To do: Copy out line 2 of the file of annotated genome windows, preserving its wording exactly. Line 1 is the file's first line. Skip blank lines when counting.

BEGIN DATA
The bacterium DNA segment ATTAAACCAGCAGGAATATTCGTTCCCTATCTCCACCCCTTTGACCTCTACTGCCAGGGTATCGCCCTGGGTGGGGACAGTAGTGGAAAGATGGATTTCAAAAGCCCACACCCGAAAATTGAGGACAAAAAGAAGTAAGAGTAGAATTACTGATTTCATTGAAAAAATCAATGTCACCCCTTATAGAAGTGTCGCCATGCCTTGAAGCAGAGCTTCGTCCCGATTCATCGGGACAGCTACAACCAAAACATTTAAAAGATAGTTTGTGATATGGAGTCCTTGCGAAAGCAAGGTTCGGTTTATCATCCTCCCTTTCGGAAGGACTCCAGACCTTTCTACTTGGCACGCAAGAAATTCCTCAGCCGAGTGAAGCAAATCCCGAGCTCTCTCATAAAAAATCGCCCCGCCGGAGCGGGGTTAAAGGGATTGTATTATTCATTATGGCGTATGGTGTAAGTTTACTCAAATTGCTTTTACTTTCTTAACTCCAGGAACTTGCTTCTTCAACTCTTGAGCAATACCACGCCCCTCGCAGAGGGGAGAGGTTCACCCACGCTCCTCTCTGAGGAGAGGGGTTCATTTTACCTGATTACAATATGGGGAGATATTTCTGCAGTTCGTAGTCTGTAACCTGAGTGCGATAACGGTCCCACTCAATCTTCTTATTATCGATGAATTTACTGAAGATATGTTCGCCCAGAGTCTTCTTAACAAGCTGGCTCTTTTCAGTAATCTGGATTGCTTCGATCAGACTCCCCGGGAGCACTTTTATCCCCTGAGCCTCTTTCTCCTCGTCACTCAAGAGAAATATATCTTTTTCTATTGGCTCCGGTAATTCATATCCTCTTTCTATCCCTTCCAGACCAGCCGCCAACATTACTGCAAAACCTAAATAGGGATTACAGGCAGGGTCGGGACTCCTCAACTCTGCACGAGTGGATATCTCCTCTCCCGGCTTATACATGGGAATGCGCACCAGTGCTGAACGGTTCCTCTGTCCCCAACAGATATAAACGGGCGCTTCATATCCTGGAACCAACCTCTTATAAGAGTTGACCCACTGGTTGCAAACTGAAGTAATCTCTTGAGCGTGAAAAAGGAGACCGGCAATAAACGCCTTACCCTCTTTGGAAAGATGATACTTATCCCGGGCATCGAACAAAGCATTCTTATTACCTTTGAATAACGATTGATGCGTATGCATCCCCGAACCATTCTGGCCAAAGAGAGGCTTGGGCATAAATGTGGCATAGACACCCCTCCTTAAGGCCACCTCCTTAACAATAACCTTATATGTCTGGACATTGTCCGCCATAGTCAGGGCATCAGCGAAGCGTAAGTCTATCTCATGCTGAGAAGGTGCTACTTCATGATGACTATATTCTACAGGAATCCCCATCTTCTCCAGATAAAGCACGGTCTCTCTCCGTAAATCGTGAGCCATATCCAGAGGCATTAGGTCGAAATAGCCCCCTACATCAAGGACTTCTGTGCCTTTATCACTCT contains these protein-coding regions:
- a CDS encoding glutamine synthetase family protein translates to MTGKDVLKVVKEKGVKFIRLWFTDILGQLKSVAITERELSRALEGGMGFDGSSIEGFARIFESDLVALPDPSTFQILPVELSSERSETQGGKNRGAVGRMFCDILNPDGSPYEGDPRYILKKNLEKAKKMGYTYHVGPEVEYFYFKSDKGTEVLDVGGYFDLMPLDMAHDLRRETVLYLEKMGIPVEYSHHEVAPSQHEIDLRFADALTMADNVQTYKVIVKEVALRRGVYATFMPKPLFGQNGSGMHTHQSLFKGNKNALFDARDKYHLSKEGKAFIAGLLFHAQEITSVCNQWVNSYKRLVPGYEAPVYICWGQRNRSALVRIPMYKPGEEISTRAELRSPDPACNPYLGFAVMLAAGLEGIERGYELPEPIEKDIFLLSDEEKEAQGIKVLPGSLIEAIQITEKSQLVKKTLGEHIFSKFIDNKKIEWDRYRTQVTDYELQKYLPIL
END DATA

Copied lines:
- a CDS encoding glutamine synthetase family protein translates to MTGKDVLKVVKEKGVKFIRLWFTDILGQLKSVAITERELSRALEGGMGFDGSSIEGFARIFESDLVALPDPSTFQILPVELSSERSETQGGKNRGAVGRMFCDILNPDGSPYEGDPRYILKKNLEKAKKMGYTYHVGPEVEYFYFKSDKGTEVLDVGGYFDLMPLDMAHDLRRETVLYLEKMGIPVEYSHHEVAPSQHEIDLRFADALTMADNVQTYKVIVKEVALRRGVYATFMPKPLFGQNGSGMHTHQSLFKGNKNALFDARDKYHLSKEGKAFIAGLLFHAQEITSVCNQWVNSYKRLVPGYEAPVYICWGQRNRSALVRIPMYKPGEEISTRAELRSPDPACNPYLGFAVMLAAGLEGIERGYELPEPIEKDIFLLSDEEKEAQGIKVLPGSLIEAIQITEKSQLVKKTLGEHIFSKFIDNKKIEWDRYRTQVTDYELQKYLPIL